The NHS has ordered hospitals to suspend all non-urgent operations and routine outpatient appointments until February.
NHS England has taken the drastic steps of ordering hospitals in England to suspend all non-urgent activities as hospitals struggle to cope with the unprecedented demand for services since Christmas. Officials estimate that this could lead to 55,000 deferred operations.
However, cancer operations and time-critical procedures should go ahead as planned and should not be canceled unless absolutely necessary.
NHS England has also given hospitals the green light to put patients in mixed sex wards.
Dr Richard Fawcett, a Consultant of Emergency Medicine in Stoke on Trent, apologised to his patients for the “third world conditions”.
The National Emergency Pressures Panel (NEPP) met for the second time and activated the new NHS winter pressures protocols;
- Extending the deferral of all non-urgent inpatient elective care to free up capacity for our sickest patients to January 31. The panel reiterated that cancer operations and time-critical procedures should go ahead as planned.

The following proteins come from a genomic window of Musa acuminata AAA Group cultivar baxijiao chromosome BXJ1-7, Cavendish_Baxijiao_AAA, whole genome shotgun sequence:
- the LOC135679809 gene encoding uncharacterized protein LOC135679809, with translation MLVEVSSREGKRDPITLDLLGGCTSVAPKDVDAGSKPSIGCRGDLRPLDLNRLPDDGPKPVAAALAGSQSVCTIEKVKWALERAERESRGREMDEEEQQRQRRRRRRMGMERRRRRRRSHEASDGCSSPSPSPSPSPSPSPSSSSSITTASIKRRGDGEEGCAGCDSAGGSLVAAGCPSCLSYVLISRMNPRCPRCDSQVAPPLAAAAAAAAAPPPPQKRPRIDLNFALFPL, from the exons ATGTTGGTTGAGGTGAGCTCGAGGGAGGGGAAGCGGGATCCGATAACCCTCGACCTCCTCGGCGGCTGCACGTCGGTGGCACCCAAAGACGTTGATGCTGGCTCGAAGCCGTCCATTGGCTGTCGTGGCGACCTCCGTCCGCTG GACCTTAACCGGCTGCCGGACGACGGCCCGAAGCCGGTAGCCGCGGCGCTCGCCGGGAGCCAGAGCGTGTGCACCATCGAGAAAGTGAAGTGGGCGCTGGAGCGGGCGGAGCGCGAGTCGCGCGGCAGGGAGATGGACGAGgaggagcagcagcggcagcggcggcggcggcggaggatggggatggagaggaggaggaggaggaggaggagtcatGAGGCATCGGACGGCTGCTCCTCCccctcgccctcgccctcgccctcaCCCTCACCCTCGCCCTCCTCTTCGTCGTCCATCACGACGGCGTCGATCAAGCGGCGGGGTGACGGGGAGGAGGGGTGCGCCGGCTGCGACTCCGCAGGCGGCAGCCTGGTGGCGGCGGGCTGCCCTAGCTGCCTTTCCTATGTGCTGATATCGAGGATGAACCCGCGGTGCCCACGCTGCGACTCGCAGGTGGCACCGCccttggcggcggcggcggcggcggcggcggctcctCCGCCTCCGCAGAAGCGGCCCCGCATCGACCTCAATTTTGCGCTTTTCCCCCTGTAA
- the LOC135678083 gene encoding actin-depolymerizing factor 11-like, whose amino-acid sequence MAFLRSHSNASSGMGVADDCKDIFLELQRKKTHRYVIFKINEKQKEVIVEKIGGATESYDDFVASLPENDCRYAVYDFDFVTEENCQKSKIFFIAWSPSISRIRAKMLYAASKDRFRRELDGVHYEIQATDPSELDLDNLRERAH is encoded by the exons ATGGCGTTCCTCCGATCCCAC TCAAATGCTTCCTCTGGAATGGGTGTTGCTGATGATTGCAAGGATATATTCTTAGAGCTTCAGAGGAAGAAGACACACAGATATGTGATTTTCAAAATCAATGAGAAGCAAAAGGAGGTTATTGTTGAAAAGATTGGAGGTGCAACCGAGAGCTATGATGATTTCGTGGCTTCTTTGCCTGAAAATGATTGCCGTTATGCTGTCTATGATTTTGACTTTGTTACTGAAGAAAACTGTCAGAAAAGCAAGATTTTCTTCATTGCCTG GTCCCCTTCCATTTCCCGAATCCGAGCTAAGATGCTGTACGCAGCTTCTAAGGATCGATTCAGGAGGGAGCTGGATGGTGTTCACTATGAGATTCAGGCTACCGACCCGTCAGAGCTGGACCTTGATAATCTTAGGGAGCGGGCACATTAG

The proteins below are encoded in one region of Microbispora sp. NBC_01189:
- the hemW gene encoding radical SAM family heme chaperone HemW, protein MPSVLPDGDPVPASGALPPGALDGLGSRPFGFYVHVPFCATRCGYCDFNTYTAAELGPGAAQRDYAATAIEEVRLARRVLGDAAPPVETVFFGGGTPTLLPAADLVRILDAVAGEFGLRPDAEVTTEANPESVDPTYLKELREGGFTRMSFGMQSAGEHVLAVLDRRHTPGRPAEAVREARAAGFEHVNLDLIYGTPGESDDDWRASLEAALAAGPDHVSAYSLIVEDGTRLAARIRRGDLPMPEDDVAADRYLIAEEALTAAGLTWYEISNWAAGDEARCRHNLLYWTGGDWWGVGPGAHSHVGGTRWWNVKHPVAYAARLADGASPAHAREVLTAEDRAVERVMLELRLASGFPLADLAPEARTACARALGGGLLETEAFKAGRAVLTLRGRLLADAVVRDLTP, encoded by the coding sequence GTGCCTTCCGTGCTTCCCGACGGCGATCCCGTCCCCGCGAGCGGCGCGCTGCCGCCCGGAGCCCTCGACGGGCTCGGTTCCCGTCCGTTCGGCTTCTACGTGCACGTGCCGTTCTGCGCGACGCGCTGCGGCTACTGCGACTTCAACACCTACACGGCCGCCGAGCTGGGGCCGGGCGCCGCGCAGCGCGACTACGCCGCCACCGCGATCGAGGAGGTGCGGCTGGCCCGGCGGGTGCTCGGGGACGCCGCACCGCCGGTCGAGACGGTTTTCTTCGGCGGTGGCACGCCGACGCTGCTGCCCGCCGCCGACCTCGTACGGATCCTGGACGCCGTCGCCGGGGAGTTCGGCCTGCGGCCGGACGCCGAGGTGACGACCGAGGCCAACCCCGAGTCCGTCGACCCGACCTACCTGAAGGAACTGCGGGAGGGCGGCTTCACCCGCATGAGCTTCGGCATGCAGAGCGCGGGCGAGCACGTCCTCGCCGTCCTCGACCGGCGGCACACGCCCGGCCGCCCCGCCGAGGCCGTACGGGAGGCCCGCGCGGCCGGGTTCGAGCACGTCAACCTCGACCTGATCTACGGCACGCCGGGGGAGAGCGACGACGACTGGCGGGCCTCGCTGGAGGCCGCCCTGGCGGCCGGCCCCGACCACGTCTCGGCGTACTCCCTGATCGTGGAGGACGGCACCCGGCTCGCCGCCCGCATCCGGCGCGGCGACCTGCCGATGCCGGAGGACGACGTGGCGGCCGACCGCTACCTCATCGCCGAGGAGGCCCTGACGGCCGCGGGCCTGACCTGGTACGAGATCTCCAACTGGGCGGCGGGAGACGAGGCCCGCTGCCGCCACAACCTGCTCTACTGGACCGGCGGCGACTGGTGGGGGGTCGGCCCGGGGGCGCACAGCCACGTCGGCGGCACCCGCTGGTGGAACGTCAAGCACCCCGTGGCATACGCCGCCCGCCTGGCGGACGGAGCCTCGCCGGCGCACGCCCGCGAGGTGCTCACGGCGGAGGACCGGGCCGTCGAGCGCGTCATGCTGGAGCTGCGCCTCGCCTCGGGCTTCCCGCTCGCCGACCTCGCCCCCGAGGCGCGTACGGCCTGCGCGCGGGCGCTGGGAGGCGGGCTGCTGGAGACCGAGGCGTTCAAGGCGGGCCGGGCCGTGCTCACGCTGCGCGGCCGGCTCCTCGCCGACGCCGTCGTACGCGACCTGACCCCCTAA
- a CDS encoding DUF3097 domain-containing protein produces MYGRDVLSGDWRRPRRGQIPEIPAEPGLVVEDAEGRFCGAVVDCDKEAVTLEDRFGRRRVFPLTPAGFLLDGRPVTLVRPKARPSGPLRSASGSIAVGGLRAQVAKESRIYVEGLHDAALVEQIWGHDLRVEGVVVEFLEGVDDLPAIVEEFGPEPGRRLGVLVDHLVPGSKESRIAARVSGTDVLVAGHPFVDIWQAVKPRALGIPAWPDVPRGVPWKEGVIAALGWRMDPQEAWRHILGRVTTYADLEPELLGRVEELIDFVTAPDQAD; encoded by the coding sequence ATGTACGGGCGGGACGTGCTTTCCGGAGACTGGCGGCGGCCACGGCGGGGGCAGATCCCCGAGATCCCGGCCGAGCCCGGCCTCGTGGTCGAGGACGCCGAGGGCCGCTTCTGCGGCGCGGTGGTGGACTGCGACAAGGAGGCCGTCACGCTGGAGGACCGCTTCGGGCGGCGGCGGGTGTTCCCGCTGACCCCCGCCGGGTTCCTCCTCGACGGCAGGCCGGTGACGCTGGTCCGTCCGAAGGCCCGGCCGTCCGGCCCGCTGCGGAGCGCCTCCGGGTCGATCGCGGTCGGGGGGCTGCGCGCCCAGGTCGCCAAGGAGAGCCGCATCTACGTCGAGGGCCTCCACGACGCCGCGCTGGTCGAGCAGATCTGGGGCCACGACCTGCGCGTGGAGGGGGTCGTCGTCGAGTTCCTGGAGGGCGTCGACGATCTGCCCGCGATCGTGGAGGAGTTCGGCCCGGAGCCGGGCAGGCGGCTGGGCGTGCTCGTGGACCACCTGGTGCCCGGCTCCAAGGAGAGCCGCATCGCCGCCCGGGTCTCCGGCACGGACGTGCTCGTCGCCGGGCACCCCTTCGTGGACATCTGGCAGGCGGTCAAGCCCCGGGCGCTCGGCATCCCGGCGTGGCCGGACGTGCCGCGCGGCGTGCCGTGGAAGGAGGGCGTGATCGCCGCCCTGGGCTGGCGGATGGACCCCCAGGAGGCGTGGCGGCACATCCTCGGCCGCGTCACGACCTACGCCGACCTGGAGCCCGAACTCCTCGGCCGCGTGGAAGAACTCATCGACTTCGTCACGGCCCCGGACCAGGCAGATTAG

- Over and above this, day-case procedures and routine outpatient appointments should also be deferred where this will release clinical time for non-elective care.
- The clinical time released from the above actions should be re-prioritised to:
- Implement consultant triage at the front-door so patients are seen by a senior decision maker on arrival at the Emergency Department.
- Ensure consultant availability for phone advice for GPs.
- Maximise the usage of ambulatory care and hot clinic appointments as an alternative to Emergency Department attendance and/or hospital admissions.
- Increasing support from Allied Health Professionals, for example physios and therapists, for rehabilitation and discharge.
- Staff additional inpatient beds.
- Ensure twice daily review of all patients to facilitate discharge.
- To ensure patient safety comes first CCGs should temporarily suspend sanctions for mixed sex accommodation breaches.
- Whilst overall the NHS is doing better than ever before in vaccinating health care workers there is significant variation between organisations. There should be an immediate prioritisation of vaccination of all frontline staff.
Sir Bruce Keogh, Medical Director of NHS England, said;
“I want to thank NHS staff who have worked incredibly hard under sustained pressure to take care of patients over the Christmas. We expect these pressures to continue and there are early signs of increased flu prevalence. The NHS needs to take further action to increase capacity and minimise disruptive last-minute cancellations. That is why we are making these further recommendations today.”
In November the Royal College of Nursing warned the government that healthcare staff and NHS were nearing breaking point.